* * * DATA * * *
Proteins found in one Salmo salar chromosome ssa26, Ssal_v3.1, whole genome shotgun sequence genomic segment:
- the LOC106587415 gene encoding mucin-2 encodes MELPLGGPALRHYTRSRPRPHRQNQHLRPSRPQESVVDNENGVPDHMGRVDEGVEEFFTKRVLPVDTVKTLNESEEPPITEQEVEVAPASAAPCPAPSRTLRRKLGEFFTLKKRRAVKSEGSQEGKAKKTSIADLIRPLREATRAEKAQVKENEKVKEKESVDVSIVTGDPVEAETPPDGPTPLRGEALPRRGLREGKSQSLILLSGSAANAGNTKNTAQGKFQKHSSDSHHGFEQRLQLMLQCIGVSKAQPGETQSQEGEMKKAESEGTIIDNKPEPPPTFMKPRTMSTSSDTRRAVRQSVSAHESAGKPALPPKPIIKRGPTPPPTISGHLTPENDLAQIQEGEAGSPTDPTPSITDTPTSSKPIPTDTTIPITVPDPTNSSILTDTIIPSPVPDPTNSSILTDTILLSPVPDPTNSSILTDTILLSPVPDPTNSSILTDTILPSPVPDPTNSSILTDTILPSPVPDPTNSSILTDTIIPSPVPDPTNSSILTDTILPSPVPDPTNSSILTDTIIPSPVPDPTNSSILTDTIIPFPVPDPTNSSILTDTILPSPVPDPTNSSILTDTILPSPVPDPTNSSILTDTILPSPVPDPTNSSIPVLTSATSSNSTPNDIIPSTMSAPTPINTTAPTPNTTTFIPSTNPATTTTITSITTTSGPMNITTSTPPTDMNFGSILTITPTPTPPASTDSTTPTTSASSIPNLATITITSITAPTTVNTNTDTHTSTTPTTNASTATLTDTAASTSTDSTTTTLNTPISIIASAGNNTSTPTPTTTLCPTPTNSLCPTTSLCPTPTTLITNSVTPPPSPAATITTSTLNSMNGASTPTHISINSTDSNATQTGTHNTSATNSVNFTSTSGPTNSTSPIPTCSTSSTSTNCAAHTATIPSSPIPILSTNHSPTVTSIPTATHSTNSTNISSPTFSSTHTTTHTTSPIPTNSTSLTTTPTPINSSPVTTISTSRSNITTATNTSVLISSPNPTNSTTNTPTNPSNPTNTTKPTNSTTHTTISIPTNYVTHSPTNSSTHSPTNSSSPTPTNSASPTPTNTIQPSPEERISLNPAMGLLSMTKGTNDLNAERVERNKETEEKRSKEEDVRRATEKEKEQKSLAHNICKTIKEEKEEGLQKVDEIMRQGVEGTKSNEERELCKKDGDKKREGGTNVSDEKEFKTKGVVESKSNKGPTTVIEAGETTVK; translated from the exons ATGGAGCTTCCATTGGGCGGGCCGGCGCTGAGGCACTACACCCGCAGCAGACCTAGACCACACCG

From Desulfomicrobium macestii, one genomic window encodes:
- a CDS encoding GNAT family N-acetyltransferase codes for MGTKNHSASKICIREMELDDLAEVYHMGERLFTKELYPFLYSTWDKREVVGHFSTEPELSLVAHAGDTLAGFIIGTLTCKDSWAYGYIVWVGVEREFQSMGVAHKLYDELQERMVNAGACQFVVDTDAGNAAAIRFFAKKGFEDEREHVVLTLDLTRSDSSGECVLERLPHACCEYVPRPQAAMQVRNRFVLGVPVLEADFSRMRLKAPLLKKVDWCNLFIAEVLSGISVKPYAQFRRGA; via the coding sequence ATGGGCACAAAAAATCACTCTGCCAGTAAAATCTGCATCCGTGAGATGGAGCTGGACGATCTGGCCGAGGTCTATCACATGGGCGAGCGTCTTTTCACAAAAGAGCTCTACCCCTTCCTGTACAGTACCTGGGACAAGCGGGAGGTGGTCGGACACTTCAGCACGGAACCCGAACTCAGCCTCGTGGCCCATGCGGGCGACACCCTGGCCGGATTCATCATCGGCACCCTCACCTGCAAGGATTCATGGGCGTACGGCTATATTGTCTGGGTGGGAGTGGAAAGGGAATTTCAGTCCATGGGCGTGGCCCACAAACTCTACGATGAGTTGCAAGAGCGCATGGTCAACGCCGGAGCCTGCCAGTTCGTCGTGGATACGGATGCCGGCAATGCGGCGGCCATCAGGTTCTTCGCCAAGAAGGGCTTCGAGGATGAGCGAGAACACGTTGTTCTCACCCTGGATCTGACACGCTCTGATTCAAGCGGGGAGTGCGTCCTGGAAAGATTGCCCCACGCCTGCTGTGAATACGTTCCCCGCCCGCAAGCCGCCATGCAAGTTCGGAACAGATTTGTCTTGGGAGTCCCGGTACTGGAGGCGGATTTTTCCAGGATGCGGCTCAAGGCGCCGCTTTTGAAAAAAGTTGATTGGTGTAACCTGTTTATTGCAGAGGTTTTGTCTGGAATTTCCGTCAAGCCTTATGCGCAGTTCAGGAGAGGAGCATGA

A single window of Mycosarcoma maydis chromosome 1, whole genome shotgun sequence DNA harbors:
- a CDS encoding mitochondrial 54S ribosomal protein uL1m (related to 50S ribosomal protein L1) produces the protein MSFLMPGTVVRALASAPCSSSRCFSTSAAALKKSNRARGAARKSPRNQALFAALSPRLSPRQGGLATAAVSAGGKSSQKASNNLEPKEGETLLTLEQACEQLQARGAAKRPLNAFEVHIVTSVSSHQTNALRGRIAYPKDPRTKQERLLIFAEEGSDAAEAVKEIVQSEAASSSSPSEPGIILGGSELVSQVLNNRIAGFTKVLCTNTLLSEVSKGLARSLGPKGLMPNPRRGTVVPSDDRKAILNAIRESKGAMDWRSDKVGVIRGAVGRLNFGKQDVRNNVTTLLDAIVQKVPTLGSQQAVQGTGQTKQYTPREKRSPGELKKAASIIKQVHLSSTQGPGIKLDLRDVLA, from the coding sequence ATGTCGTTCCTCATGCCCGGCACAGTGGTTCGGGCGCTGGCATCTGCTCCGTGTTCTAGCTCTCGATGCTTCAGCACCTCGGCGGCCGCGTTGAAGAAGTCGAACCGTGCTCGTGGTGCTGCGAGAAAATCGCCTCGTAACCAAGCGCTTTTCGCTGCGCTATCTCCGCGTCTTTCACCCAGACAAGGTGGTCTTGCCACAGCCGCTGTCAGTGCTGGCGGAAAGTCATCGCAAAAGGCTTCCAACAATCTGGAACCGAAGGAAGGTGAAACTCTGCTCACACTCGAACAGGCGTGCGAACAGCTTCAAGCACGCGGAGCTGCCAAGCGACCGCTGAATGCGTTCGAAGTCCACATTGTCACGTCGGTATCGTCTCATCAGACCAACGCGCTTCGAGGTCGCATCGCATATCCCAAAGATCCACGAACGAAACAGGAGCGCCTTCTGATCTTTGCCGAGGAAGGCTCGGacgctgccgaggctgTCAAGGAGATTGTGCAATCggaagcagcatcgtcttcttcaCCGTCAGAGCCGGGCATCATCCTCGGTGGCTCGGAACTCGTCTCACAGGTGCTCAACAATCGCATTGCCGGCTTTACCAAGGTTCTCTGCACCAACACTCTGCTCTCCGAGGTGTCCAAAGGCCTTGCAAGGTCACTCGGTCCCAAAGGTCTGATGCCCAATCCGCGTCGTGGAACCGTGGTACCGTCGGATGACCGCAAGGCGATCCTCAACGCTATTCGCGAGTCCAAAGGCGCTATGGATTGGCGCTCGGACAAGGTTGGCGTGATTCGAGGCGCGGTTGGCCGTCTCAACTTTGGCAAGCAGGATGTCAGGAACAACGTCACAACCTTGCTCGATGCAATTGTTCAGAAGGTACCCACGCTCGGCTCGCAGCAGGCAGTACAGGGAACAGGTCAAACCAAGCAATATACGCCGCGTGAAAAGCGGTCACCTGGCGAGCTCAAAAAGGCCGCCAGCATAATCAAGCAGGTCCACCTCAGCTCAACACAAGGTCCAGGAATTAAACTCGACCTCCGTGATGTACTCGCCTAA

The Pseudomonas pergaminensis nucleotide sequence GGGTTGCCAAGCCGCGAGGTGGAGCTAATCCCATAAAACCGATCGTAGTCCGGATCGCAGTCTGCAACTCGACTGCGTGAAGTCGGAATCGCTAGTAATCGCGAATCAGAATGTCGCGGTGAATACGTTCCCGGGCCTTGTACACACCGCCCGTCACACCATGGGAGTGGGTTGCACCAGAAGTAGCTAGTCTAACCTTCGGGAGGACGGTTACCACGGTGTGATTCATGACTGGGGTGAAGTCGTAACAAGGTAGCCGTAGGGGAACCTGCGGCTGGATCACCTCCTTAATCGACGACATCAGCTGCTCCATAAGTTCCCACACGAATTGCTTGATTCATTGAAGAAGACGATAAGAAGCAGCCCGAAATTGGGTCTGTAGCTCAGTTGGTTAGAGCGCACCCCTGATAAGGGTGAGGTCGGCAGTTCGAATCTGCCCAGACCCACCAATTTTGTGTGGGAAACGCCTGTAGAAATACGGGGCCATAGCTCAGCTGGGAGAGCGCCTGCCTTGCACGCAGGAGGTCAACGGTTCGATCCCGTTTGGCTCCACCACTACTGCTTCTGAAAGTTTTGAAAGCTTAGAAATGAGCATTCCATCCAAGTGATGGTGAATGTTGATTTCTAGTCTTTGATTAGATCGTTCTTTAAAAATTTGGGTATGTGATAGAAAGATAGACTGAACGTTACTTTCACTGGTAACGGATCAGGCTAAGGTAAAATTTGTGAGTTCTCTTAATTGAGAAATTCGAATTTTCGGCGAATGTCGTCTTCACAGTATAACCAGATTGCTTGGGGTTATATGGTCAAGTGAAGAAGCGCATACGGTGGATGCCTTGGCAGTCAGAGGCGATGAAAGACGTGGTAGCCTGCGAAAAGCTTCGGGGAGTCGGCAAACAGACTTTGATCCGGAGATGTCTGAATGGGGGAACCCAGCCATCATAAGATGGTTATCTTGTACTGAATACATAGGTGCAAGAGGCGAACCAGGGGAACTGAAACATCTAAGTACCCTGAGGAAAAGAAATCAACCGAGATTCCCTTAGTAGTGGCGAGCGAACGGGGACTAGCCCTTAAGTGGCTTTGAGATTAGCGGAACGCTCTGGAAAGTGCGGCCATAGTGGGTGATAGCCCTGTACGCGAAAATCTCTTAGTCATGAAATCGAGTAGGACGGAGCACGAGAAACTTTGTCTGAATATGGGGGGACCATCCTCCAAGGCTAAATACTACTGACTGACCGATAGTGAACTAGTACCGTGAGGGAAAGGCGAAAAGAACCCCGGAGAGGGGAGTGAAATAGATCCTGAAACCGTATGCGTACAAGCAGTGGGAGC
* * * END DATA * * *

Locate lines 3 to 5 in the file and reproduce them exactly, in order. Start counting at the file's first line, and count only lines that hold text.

From Desulfomicrobium macestii, one genomic window encodes:
- a CDS encoding GNAT family N-acetyltransferase codes for MGTKNHSASKICIREMELDDLAEVYHMGERLFTKELYPFLYSTWDKREVVGHFSTEPELSLVAHAGDTLAGFIIGTLTCKDSWAYGYIVWVGVEREFQSMGVAHKLYDELQERMVNAGACQFVVDTDAGNAAAIRFFAKKGFEDEREHVVLTLDLTRSDSSGECVLERLPHACCEYVPRPQAAMQVRNRFVLGVPVLEADFSRMRLKAPLLKKVDWCNLFIAEVLSGISVKPYAQFRRGA; via the coding sequence ATGGGCACAAAAAATCACTCTGCCAGTAAAATCTGCATCCGTGAGATGGAGCTGGACGATCTGGCCGAGGTCTATCACATGGGCGAGCGTCTTTTCACAAAAGAGCTCTACCCCTTCCTGTACAGTACCTGGGACAAGCGGGAGGTGGTCGGACACTTCAGCACGGAACCCGAACTCAGCCTCGTGGCCCATGCGGGCGACACCCTGGCCGGATTCATCATCGGCACCCTCACCTGCAAGGATTCATGGGCGTACGGCTATATTGTCTGGGTGGGAGTGGAAAGGGAATTTCAGTCCATGGGCGTGGCCCACAAACTCTACGATGAGTTGCAAGAGCGCATGGTCAACGCCGGAGCCTGCCAGTTCGTCGTGGATACGGATGCCGGCAATGCGGCGGCCATCAGGTTCTTCGCCAAGAAGGGCTTCGAGGATGAGCGAGAACACGTTGTTCTCACCCTGGATCTGACACGCTCTGATTCAAGCGGGGAGTGCGTCCTGGAAAGATTGCCCCACGCCTGCTGTGAATACGTTCCCCGCCCGCAAGCCGCCATGCAAGTTCGGAACAGATTTGTCTTGGGAGTCCCGGTACTGGAGGCGGATTTTTCCAGGATGCGGCTCAAGGCGCCGCTTTTGAAAAAAGTTGATTGGTGTAACCTGTTTATTGCAGAGGTTTTGTCTGGAATTTCCGTCAAGCCTTATGCGCAGTTCAGGAGAGGAGCATGA

A single window of Mycosarcoma maydis chromosome 1, whole genome shotgun sequence DNA harbors: